The armament was increased with the addition of two more .50 in (12.7 mm) M2 Browning machine guns, bringing the total to six. The inner pair of machine guns had 400 rpg, and the others had 270 rpg, for a total of 1,880. In previous P-51s, the M2s were mounted at large angle to allow access to the feed chutes from the ammunition trays. This angled mounting had caused problems with the ammunition feed and with spent casings and links failing to clear the gun-chutes, leading to frequent complaints that the guns jammed during combat maneuvers. The new arrangement allowed the M2s to be mounted upright, remedying most of the jamming problems. In addition the weapons were installed along the line of the wing's dihedral, rather than parallel to the ground line as in the earlier Mustangs.
The wing racks fitted to the P-51D/P-51K series were strengthened and were able to carry up to 1,000 lb (450 kg) of ordnance, although 500 lb (230 kg) bombs were the recommended maximum load. Later models had removable under-wing 'Zero Rail' rocket pylons added to carry up to ten T64 5.0 in (127 mm) H.V.A.R rockets per plane. The gunsight was changed from the N-3B to the N-9 before the introduction in September 1944 of the K-14 or K-14A gyro-computing sight. Apart from these changes, the P-51D and K series retained V-1650-7 engine used in the majority of the P-51B/C series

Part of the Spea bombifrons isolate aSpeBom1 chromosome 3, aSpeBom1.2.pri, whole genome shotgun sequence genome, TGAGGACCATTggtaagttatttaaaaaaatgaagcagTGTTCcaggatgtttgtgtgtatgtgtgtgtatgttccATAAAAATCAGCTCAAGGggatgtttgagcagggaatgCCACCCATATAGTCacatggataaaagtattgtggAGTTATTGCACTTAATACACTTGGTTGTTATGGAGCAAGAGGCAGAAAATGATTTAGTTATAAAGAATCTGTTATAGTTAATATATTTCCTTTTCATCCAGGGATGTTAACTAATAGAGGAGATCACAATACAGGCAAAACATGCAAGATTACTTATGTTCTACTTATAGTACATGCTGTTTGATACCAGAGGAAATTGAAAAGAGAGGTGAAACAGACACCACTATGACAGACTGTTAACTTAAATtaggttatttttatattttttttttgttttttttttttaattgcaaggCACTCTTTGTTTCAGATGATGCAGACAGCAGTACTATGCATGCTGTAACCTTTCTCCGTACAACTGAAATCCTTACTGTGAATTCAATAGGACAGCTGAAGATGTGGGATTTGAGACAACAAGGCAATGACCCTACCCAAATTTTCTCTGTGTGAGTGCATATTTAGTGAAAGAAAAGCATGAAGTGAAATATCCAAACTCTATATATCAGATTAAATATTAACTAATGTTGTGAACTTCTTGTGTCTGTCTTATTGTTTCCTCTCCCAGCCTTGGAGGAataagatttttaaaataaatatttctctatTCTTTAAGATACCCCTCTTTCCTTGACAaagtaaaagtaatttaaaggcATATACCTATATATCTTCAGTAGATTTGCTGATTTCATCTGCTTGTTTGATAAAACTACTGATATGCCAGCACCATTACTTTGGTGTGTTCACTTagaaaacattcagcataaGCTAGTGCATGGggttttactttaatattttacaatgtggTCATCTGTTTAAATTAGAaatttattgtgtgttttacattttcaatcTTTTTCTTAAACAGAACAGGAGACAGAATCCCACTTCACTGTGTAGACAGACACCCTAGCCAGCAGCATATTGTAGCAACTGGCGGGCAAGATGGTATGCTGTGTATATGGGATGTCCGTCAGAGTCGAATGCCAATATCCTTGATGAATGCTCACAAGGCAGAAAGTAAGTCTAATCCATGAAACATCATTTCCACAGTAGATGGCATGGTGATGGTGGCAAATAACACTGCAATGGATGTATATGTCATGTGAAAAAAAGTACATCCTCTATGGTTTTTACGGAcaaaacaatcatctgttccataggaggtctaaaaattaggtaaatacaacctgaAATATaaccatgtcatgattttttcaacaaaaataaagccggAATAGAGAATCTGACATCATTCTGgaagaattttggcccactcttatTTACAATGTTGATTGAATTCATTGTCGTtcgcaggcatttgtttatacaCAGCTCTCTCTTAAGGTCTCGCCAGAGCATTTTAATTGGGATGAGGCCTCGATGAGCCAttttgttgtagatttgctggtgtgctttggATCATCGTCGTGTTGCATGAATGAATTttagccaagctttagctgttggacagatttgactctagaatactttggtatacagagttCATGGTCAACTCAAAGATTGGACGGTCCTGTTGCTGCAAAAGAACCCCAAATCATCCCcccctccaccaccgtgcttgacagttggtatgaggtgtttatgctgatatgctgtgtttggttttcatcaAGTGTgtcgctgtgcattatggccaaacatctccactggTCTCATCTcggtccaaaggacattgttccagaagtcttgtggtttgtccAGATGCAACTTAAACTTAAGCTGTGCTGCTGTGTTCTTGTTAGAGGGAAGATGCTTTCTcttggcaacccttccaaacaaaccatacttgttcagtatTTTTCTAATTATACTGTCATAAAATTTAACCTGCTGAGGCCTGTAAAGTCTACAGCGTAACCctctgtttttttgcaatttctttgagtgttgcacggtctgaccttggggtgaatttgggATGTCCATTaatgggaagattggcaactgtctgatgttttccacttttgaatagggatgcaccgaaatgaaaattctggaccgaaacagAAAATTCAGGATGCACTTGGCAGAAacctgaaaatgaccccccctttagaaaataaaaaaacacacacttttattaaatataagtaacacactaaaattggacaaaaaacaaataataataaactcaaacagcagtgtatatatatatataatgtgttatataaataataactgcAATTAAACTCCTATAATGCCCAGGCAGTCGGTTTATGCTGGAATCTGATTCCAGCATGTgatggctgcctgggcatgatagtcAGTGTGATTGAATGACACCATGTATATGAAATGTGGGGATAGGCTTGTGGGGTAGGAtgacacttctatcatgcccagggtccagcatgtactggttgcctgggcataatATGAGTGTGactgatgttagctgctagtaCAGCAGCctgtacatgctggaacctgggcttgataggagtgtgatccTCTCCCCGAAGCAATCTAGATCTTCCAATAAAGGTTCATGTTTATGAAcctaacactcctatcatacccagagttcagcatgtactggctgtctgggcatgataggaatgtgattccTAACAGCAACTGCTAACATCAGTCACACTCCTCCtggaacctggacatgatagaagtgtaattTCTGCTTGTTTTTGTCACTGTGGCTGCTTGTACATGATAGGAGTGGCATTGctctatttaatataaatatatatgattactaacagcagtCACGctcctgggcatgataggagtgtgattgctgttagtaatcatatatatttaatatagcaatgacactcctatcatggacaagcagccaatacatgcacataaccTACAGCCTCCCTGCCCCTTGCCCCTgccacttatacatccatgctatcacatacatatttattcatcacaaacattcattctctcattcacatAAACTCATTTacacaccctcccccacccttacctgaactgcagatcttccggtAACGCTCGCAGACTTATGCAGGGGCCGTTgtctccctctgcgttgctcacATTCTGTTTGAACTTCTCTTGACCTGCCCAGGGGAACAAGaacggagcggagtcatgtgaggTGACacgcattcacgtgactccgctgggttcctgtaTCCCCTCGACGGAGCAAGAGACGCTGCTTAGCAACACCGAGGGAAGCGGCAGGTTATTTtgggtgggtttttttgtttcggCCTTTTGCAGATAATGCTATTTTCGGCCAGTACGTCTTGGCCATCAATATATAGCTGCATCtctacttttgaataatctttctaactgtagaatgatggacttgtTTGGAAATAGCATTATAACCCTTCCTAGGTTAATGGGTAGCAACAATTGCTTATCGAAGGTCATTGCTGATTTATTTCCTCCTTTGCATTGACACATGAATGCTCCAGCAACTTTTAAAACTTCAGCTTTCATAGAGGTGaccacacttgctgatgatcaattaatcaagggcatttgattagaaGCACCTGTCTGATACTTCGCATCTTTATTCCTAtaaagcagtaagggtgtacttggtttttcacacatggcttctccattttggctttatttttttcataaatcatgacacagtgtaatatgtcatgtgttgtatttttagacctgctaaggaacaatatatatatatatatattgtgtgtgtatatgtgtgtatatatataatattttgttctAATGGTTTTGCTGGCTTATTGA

The addition of the 85 U.S gallon (322 l) fuselage fuel tank, coupled with the reduction in area of the new rear fuselage, exacerbated the handling problems already experienced with the B/C series when fitted with the tank, and led to a fillet being added to the base of the vertical tailfin. P-51Ds without fuselage fuel tanks were fitted with either the SCR-522-A or SCR-274-N Command Radio sets and SCR-695-A, or SCR-515 radio transmitters, as well as an AN/APS-13 rear-warning set; P-51Ds and Ks with fuselage tanks used the SCR-522-A and AN/APS-13 only.